One wonders how he does it. Robert Mugabe turned 92 last week. Mugabe is the only president Zimbabwe—the southern African country—has ever known since independence in 1980. At the beginning, Zimbabwe was seen as one of Africa’s post-colonial success stories. In the last two decades, however, the country has gone from being a dazzling hub marked by progressive social policies to a country ravaged by political and economic crises.
It was reported that 1 million was spent to put up a lavish party that welcomed 50, 000 guests. Mugabe’s most recent festivities took place during the country’s worst drought in more than two decades. The government has appealed for nearly $2.25 billion to help pay for grain to alleviate an impending humanitarian crisis and in February declared a state of disaster.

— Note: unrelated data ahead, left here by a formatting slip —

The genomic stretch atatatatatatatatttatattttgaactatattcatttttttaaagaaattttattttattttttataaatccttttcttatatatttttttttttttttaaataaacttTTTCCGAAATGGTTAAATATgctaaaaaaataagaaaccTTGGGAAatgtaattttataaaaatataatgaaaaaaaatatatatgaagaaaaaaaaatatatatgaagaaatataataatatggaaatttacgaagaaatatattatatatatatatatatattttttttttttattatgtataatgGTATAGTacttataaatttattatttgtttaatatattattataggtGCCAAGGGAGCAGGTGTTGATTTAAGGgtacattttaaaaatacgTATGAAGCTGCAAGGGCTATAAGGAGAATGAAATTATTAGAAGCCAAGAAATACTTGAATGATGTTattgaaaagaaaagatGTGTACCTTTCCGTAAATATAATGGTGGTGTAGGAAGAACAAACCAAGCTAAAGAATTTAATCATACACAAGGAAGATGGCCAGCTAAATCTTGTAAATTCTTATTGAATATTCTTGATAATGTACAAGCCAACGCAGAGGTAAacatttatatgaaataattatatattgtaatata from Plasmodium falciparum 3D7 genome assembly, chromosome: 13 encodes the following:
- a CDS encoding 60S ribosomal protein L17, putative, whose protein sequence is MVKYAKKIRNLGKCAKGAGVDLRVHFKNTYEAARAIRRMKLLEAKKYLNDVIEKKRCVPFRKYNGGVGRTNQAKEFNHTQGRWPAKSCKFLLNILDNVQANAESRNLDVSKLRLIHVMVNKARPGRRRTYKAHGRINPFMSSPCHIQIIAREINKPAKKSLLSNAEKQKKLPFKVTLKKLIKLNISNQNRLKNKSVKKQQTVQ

To outside observers, it can be hard to reconcile how Mugabe still manages to occupy such a beloved position in the Zimbabwean national psyche. In the West, he’s seen as a reviled dictator, whose actions have resulted in the country being subjected to more than a decade of targeted US sanctions. At home, he continues to be the subject of hero worship. Many in attendance at his party wore T-shirts with images of his face and messages that said ‘We love you Bob’ or ‘Bob is a legend.’